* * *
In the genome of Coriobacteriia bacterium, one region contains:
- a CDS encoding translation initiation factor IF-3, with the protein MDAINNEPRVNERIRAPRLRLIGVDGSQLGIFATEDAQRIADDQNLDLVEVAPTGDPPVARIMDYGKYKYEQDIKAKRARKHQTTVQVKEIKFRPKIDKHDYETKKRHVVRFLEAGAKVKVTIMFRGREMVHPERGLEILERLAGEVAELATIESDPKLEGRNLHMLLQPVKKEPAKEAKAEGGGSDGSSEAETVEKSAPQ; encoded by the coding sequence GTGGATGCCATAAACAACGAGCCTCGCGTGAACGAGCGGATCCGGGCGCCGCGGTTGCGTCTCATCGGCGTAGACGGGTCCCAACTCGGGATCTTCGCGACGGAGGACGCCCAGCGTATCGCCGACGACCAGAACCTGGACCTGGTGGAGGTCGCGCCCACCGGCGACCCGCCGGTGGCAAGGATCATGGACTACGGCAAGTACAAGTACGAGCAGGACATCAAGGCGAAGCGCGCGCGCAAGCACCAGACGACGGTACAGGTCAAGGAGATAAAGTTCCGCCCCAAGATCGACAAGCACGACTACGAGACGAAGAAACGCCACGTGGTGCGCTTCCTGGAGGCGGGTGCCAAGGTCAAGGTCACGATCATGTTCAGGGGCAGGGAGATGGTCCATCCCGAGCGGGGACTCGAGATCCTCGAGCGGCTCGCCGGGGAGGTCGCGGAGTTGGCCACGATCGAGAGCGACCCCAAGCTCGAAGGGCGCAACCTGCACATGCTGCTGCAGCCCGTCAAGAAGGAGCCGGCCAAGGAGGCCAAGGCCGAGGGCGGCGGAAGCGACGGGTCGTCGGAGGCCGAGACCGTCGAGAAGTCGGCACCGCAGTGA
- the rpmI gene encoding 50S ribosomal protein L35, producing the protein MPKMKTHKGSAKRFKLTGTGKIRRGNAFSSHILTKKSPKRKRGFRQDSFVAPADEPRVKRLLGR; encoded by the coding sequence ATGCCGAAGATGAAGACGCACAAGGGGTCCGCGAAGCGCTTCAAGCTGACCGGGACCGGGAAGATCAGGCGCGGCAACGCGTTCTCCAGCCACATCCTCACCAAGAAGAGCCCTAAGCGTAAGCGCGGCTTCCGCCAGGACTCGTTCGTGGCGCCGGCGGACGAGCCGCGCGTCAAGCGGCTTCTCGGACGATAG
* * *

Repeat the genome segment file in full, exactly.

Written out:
In the genome of Coriobacteriia bacterium, one region contains:
- a CDS encoding translation initiation factor IF-3, with the protein MDAINNEPRVNERIRAPRLRLIGVDGSQLGIFATEDAQRIADDQNLDLVEVAPTGDPPVARIMDYGKYKYEQDIKAKRARKHQTTVQVKEIKFRPKIDKHDYETKKRHVVRFLEAGAKVKVTIMFRGREMVHPERGLEILERLAGEVAELATIESDPKLEGRNLHMLLQPVKKEPAKEAKAEGGGSDGSSEAETVEKSAPQ; encoded by the coding sequence GTGGATGCCATAAACAACGAGCCTCGCGTGAACGAGCGGATCCGGGCGCCGCGGTTGCGTCTCATCGGCGTAGACGGGTCCCAACTCGGGATCTTCGCGACGGAGGACGCCCAGCGTATCGCCGACGACCAGAACCTGGACCTGGTGGAGGTCGCGCCCACCGGCGACCCGCCGGTGGCAAGGATCATGGACTACGGCAAGTACAAGTACGAGCAGGACATCAAGGCGAAGCGCGCGCGCAAGCACCAGACGACGGTACAGGTCAAGGAGATAAAGTTCCGCCCCAAGATCGACAAGCACGACTACGAGACGAAGAAACGCCACGTGGTGCGCTTCCTGGAGGCGGGTGCCAAGGTCAAGGTCACGATCATGTTCAGGGGCAGGGAGATGGTCCATCCCGAGCGGGGACTCGAGATCCTCGAGCGGCTCGCCGGGGAGGTCGCGGAGTTGGCCACGATCGAGAGCGACCCCAAGCTCGAAGGGCGCAACCTGCACATGCTGCTGCAGCCCGTCAAGAAGGAGCCGGCCAAGGAGGCCAAGGCCGAGGGCGGCGGAAGCGACGGGTCGTCGGAGGCCGAGACCGTCGAGAAGTCGGCACCGCAGTGA
- the rpmI gene encoding 50S ribosomal protein L35, producing the protein MPKMKTHKGSAKRFKLTGTGKIRRGNAFSSHILTKKSPKRKRGFRQDSFVAPADEPRVKRLLGR; encoded by the coding sequence ATGCCGAAGATGAAGACGCACAAGGGGTCCGCGAAGCGCTTCAAGCTGACCGGGACCGGGAAGATCAGGCGCGGCAACGCGTTCTCCAGCCACATCCTCACCAAGAAGAGCCCTAAGCGTAAGCGCGGCTTCCGCCAGGACTCGTTCGTGGCGCCGGCGGACGAGCCGCGCGTCAAGCGGCTTCTCGGACGATAG